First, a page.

TERRE HAUTE, Ind. (WTHI) – One of the last major Holocaust trials comes to a conclusion.
On Wednesday a German court convicted a former Nazi guard of his crimes during World War II. The decision is creating strong emotions for a Terre Haute woman who is a Holocaust survivor.
Some 70 years after Eva Kor was liberated from Auschwitz she found herself reliving those dark moments that took place in 1944. Kor was called to testify during former Nazi guard Oskar Groening’s trial, a trial she believes was long overdue.
“I wish it would have been done 50 years ago, but its better later than never.”
In a candid moment during the trial the two embraced. The photo took social media by storm and captured hearts around the world.
“How can I reject the human gesture that meant everything opposite of what happened in Auschwitz,” said Kor when asked about the hug.
However, the German court was not as compassionate.
On Wednesday Groening was convicted of 300,000 counts of accessory to murder and given a four-year prison sentence. The four-year sentence exceeds the three-and-a-half years sought by the prosecution.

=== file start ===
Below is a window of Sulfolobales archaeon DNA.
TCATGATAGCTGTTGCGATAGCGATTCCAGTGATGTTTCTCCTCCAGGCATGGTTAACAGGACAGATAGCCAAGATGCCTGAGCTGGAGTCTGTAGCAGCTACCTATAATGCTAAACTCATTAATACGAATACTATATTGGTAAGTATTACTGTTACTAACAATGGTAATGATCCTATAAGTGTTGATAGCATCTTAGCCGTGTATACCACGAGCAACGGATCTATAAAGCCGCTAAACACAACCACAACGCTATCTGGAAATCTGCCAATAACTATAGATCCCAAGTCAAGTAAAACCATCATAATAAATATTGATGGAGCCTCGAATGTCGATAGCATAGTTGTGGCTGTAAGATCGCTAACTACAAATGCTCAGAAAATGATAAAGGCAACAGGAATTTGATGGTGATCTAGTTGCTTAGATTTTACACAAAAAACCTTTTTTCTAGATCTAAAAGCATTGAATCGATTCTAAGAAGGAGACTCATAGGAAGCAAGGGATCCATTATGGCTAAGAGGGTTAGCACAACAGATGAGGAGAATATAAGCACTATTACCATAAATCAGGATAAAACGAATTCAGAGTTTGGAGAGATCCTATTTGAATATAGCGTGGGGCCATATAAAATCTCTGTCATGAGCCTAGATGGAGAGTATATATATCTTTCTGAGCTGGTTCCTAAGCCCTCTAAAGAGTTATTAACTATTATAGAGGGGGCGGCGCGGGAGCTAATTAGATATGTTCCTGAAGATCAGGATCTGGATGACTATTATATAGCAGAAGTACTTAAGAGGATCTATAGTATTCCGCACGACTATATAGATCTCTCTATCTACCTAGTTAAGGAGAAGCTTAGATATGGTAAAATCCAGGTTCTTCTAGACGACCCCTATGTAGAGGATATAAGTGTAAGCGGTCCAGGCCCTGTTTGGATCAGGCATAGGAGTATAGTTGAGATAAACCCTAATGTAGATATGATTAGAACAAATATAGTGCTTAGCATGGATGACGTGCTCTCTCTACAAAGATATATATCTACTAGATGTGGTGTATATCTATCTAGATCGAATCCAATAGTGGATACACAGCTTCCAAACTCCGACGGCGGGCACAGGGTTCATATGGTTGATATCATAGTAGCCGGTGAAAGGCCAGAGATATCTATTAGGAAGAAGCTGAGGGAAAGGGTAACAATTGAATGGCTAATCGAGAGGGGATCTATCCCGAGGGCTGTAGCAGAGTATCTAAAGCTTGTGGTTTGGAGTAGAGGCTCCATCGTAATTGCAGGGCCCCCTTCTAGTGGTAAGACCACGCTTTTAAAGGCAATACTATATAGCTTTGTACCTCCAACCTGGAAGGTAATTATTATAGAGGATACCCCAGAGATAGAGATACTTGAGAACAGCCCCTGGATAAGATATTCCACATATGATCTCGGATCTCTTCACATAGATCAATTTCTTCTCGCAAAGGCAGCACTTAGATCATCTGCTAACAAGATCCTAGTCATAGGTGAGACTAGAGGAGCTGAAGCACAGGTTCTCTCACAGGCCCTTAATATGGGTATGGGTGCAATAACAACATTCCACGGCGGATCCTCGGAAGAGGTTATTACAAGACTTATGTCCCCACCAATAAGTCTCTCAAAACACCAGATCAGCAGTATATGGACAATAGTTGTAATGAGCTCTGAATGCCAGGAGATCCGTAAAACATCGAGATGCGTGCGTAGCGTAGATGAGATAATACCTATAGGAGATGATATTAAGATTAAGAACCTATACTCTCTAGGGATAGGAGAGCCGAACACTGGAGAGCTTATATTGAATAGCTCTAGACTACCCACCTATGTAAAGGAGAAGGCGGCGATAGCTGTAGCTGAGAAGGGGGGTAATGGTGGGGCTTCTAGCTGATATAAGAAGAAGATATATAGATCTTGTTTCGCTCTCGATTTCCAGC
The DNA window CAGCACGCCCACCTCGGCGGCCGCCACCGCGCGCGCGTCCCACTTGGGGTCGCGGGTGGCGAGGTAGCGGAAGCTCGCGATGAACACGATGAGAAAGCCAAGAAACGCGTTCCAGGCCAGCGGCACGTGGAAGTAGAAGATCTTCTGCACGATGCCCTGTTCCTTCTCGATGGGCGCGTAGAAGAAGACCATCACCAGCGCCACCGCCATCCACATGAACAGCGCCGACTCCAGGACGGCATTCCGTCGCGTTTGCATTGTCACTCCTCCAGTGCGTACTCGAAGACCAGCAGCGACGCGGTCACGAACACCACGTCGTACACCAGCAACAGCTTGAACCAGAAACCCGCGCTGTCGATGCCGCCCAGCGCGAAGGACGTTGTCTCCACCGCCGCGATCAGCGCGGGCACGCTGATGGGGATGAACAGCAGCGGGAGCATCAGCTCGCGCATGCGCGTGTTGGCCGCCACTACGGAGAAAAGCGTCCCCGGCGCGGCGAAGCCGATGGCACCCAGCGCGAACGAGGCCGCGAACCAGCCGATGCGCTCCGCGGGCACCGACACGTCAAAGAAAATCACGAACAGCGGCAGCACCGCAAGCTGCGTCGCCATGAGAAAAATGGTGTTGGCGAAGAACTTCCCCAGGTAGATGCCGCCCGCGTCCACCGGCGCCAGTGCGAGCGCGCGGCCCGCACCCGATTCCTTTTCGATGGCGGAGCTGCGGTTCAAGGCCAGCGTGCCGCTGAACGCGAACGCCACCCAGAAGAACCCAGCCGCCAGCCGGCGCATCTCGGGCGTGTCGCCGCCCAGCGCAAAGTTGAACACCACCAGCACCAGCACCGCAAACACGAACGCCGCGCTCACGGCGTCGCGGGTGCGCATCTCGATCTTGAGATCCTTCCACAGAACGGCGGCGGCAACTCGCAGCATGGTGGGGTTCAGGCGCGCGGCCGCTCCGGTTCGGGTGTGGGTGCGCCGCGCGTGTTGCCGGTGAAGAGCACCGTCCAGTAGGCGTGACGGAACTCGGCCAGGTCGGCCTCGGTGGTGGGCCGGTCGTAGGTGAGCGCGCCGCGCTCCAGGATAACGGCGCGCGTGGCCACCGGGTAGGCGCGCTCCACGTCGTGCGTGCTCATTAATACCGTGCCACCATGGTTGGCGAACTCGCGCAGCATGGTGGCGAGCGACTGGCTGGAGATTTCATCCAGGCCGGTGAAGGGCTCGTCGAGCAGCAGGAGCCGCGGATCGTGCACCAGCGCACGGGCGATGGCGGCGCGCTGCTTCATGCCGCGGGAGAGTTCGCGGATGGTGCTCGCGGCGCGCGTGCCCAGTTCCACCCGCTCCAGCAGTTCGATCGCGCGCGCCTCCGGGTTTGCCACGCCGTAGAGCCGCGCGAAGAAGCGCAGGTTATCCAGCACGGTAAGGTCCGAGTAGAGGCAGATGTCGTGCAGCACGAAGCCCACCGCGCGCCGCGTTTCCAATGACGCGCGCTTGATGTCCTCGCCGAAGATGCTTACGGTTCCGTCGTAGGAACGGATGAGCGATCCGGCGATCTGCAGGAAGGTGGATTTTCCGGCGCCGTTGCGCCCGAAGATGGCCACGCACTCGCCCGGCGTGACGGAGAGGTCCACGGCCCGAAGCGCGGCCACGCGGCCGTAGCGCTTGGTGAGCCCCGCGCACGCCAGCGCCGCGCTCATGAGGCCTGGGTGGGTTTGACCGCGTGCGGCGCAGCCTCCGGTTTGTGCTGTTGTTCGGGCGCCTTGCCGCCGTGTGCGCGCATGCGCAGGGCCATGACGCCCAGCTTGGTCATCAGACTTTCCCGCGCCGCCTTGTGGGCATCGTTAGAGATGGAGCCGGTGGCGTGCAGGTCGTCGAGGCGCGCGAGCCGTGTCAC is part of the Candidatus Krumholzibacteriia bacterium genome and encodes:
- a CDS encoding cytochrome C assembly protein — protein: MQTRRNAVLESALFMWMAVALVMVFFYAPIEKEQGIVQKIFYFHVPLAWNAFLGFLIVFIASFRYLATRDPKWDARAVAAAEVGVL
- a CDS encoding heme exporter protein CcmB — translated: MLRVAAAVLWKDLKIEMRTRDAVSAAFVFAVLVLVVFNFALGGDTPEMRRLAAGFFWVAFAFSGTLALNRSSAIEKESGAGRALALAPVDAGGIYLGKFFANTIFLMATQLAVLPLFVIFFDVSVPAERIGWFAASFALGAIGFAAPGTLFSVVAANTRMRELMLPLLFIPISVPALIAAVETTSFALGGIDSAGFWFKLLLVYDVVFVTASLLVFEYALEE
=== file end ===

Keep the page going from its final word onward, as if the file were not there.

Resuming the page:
The court convicted Groening for his role at the camp following testimony that he presided over prisoners’ belongings and collected their money before they were marched to their death in gas chambers.
Kor told News 10 she is disappointed in the decision, “I think he is doing the right thing, but I don’t think at age 94 we need to teach the world that Germany is doing the right thing.”
Kor believes Groening should have served time years ago, but does not blame him for the lack of justice instead she blames Germany for not catching former Nazi’s sooner.
She strongly believes Groening’s time would be better served educating youth about the wrongdoings of the Nazi’s.
“A public service that I Eva Kor, survivor of Auschwitz, cannot do because the neo-Nazi’s don’t believe me but they do believe a Nazi guard from Auschwitz,” she said.
Groening known as the “book-keeper” admits keeping watch as thousands were led to the gas chambers, among them Kor’s family. He did not dispute the charges and admitted “moral guilt” for the atrocities.
His lawyers argued he should be acquitted because he did not actively facilitate mass murder.
“He’s accepting responsibility, he’s asking for forgiveness, and what more can you ask for from a 94 year old guy?” asked Kor.
Forgiveness is something Kor said she achieved decades ago.
“If I ever concentrated on the people that hurt me I would never have a smiling face in my life. Forgiveness has relieved me of the pain and burden and that is the only power I have left.”
Given Groening’s age it’s not clear is he will ultimately serve any time in prison. Both sides have a week to appeal the ruling.
News 10’s Lindsey Yates will have more tonight from their interview and hear why Kor chose to forgive Groening.